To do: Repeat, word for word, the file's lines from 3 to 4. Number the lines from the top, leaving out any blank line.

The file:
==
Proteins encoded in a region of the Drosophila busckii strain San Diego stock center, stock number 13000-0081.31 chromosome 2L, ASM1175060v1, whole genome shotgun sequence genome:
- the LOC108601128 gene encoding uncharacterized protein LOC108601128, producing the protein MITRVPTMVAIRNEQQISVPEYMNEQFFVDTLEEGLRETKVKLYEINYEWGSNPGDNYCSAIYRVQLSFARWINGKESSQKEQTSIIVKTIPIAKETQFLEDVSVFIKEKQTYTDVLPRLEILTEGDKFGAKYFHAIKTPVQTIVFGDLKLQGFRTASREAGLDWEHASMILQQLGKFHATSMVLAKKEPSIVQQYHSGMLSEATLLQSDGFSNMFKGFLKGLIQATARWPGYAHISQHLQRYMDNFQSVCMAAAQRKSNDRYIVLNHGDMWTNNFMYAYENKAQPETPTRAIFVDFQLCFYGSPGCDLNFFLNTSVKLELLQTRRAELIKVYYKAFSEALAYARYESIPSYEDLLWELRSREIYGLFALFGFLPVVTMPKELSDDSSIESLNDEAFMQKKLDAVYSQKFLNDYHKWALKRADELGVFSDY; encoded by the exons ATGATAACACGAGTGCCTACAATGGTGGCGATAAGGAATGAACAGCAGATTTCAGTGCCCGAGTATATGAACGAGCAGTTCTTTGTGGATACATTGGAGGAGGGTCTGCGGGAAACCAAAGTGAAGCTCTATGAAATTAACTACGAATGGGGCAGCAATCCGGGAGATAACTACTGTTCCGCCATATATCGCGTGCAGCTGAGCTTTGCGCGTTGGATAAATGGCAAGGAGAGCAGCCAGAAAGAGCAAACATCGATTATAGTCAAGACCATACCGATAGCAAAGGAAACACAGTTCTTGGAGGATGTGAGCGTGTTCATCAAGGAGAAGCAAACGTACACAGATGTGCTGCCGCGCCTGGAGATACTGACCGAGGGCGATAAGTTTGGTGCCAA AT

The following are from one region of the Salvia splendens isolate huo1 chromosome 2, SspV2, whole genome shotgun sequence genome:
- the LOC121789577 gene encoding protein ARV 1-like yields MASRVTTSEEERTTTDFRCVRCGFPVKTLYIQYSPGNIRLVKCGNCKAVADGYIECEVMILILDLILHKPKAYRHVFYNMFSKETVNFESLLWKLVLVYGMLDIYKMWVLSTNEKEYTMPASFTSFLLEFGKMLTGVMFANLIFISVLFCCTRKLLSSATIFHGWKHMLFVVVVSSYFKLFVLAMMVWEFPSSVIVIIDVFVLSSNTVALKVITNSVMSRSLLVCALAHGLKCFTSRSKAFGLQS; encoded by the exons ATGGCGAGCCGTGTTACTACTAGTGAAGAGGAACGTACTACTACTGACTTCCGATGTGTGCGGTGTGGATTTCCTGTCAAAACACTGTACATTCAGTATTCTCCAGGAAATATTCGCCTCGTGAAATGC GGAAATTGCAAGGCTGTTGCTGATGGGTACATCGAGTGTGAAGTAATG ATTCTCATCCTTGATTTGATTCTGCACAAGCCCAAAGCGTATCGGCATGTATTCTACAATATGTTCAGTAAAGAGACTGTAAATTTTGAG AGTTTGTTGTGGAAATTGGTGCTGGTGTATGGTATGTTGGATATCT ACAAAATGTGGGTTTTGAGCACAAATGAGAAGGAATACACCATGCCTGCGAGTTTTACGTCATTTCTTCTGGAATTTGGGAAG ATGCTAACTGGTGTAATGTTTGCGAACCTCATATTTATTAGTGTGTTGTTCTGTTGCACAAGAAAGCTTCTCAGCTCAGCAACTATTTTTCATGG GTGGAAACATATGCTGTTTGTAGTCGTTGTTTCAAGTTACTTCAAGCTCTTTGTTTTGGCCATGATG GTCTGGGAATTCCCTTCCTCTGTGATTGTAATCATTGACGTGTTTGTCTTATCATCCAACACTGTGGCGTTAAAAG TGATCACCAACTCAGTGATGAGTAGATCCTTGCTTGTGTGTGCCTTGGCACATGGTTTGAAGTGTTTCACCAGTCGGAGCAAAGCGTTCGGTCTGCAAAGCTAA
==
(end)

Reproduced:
The following are from one region of the Salvia splendens isolate huo1 chromosome 2, SspV2, whole genome shotgun sequence genome:
- the LOC121789577 gene encoding protein ARV 1-like yields MASRVTTSEEERTTTDFRCVRCGFPVKTLYIQYSPGNIRLVKCGNCKAVADGYIECEVMILILDLILHKPKAYRHVFYNMFSKETVNFESLLWKLVLVYGMLDIYKMWVLSTNEKEYTMPASFTSFLLEFGKMLTGVMFANLIFISVLFCCTRKLLSSATIFHGWKHMLFVVVVSSYFKLFVLAMMVWEFPSSVIVIIDVFVLSSNTVALKVITNSVMSRSLLVCALAHGLKCFTSRSKAFGLQS; encoded by the exons ATGGCGAGCCGTGTTACTACTAGTGAAGAGGAACGTACTACTACTGACTTCCGATGTGTGCGGTGTGGATTTCCTGTCAAAACACTGTACATTCAGTATTCTCCAGGAAATATTCGCCTCGTGAAATGC GGAAATTGCAAGGCTGTTGCTGATGGGTACATCGAGTGTGAAGTAATG ATTCTCATCCTTGATTTGATTCTGCACAAGCCCAAAGCGTATCGGCATGTATTCTACAATATGTTCAGTAAAGAGACTGTAAATTTTGAG AGTTTGTTGTGGAAATTGGTGCTGGTGTATGGTATGTTGGATATCT ACAAAATGTGGGTTTTGAGCACAAATGAGAAGGAATACACCATGCCTGCGAGTTTTACGTCATTTCTTCTGGAATTTGGGAAG ATGCTAACTGGTGTAATGTTTGCGAACCTCATATTTATTAGTGTGTTGTTCTGTTGCACAAGAAAGCTTCTCAGCTCAGCAACTATTTTTCATGG GTGGAAACATATGCTGTTTGTAGTCGTTGTTTCAAGTTACTTCAAGCTCTTTGTTTTGGCCATGATG GTCTGGGAATTCCCTTCCTCTGTGATTGTAATCATTGACGTGTTTGTCTTATCATCCAACACTGTGGCGTTAAAAG TGATCACCAACTCAGTGATGAGTAGATCCTTGCTTGTGTGTGCCTTGGCACATGGTTTGAAGTGTTTCACCAGTCGGAGCAAAGCGTTCGGTCTGCAAAGCTAA